It is also the right time — a good and proper time — to examine our own demons, to uncover them and to name them. In this the ancient Church was correct: the first step in conquering evil is to name it.


To read further about the Crusades go here. This is an online edition of the most definitive works ever published on the Crusades.

For more information on the Assassins, go here.

Information on Iranian anti-Semitism at the Frankfurt Fair.

19 comments:

ShrinkWrapped said...

What too few realize is that we are approaching the time when Islam will have to declare itself. If there are no "moderate" Muslims to reform their religion, the clash of civilizations will become inevitable. Once WMD's are used the outcome will be terrible, beyond description. There may be many in the West who have a death-wish, but I think the majority will not surrender without a fight, and in a battle between the West and Islam, they will never even know what hit them.

Dymphna said...

I'm with you, Doc. The "many" in the West with a death-wish is still a minority...it's a pose left over from middle school when they needed so desperately to look "cool" and they never grew into anything more substantial.

I do hope you saw my Yiddishe jihad post. Way to go, Macabees!

Come to think of it, the Catholic high school I went to called its athletic teams the "Crusaders." Maybe some of those non-p.c. names could use "Macabees" instead. Like who would know from that, right?

tbogg said...

After sludging through that crockpot of ponderous droning, quite frankly, death is starting to look pretty good.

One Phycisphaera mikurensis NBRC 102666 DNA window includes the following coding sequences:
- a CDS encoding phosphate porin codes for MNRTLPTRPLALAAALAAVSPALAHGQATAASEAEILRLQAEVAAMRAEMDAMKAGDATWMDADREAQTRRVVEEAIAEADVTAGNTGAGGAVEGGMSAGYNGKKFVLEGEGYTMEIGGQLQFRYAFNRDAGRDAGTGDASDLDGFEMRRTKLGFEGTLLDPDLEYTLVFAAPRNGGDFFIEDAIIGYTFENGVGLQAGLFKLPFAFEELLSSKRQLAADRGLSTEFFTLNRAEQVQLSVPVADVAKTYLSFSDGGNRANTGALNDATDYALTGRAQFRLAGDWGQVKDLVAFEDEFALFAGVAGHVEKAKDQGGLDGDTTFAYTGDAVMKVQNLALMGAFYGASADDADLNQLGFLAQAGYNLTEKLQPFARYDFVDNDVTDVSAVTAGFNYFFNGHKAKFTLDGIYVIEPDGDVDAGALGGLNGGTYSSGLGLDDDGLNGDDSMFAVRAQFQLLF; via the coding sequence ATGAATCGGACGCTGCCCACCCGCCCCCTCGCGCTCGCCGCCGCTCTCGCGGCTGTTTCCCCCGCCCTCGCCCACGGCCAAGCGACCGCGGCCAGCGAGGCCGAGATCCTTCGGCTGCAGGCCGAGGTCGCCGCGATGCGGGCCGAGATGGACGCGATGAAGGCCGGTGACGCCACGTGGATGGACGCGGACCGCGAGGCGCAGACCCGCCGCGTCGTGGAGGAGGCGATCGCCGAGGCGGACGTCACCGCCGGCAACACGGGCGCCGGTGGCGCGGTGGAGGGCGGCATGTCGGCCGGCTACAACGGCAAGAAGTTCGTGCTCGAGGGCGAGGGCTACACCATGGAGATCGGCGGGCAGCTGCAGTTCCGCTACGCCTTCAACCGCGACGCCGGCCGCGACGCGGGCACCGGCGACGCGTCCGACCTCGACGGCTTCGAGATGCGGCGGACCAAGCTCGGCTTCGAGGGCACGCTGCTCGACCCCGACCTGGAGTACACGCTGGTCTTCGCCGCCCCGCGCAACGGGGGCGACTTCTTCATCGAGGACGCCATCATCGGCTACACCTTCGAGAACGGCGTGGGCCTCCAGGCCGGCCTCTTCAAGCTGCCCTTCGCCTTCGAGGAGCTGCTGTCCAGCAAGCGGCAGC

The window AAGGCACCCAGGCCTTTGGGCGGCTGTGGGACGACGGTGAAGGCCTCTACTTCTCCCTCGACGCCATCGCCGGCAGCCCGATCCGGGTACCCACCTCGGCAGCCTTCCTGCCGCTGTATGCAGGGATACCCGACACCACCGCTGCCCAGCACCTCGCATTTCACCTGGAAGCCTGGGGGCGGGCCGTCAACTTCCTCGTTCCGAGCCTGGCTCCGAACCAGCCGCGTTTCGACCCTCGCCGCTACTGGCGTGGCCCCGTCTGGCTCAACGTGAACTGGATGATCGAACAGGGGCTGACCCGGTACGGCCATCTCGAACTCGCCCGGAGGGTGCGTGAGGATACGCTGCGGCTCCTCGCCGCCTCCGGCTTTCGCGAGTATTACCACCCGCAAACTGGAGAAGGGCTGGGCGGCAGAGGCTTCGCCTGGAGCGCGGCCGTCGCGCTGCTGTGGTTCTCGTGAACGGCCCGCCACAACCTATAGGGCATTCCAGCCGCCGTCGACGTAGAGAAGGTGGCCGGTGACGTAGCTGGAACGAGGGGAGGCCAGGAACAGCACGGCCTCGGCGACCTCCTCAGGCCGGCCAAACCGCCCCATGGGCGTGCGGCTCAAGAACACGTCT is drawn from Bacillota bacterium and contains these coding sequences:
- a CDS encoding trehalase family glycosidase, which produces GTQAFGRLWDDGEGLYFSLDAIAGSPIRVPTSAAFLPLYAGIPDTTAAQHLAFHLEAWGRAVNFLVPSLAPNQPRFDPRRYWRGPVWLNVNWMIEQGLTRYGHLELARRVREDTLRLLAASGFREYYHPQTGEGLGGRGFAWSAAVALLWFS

And you wonder why people suddenly look busy when you enter a room...

Dymphna said...

tbogg-- hmm. Interesting name.

I presume you chose your nic because you like to sludge thru bogs? Or was it just serendipity?

I'm sorry life is so sad that death looks better than reading someone's essay -- which is what I'm inferring from your obscure message.

No doubt your dysphoria is merely a function of the Hallowe'en effect. Unless, of course, it's part of the sequelae one suffers from living under a bridge. The life of a troll is a hard one, I'll bet. Keep your socks dry.

t bogg, huh? Wow. With a nic like that, what a party animal you must be...just don't let the door hit your gluteus maximus on the way out, t.b.

Meanwhile Kierkegaard will just have to find a way to go on after your unkind words.

Adaneshju said...

Hello,

I wanted to point out just a few issues with the posted piece. By no means exclusive list of issues I have with the post, just some of the ones that popped out. I also do not mean to say I disagree with the point of the piece--on the contrary, I find the conclusion quite interesting and on the money on a number of points.

Over the centuries, the version of the sacred texts or 'suras' on which the Quran is based has become limited, in the Sunni world, to a paltry few based on the work of 'approved' scribes. This approval has come about, not through scholarship or debate, but rather through violent enforcement

Somewhat interesting statement..tradition has it that the Qur'an was "codified" or at least standardized during the time of the 2nd Caliph, Umar. (I believe the time range given is ~20 years after the death of Muhammad). It was collected and standardized from the recited versions people memorized--the etymology of Qur'an comes from "to recite." Since that period there have been no major deviations (though to be sure there have been minor differences in some copies, mostly as I understand it from dotting errors in scribes copies). There is no "sunni" Qur'an or "shi'a" Qur'an or any such today, however. I also know of no violent fights over this.